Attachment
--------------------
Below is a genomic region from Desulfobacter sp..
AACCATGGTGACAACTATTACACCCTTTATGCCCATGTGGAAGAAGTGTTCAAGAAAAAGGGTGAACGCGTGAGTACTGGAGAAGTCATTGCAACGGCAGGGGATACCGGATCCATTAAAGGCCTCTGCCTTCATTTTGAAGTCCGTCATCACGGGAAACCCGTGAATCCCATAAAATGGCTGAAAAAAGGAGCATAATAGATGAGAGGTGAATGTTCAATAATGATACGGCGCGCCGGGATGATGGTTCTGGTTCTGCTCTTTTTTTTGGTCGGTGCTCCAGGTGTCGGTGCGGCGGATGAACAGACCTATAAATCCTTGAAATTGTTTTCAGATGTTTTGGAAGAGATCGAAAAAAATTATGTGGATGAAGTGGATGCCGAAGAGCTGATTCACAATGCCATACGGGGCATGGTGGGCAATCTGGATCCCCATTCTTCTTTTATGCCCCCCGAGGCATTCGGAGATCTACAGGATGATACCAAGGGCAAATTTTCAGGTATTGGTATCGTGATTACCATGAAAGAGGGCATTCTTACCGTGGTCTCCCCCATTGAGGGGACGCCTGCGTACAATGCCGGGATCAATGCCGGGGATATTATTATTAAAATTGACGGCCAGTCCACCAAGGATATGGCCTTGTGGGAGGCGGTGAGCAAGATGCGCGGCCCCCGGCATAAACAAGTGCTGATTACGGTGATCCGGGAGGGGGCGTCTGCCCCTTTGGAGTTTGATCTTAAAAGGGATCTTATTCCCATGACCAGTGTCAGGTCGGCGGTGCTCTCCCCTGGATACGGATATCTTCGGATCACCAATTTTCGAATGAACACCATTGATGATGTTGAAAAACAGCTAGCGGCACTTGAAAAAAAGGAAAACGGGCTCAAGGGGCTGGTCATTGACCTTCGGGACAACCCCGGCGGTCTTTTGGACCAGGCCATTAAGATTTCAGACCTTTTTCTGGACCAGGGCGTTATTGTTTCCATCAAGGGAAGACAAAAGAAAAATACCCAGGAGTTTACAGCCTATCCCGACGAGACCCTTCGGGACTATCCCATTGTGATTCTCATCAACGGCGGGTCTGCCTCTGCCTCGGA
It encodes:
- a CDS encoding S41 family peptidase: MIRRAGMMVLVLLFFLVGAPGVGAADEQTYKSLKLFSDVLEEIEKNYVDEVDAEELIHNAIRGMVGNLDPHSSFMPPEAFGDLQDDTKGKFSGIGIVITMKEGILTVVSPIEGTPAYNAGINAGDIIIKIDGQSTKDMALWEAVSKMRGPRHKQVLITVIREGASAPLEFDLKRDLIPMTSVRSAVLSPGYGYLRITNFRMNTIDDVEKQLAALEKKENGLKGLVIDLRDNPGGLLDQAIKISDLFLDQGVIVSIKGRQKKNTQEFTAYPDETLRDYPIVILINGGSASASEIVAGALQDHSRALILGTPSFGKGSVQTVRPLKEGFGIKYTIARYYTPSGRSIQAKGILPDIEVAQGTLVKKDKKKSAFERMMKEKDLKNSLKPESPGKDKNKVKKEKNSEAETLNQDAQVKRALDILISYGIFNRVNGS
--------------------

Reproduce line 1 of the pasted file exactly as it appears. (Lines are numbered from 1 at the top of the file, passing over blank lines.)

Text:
Below is a genomic region from Desulfobacter sp..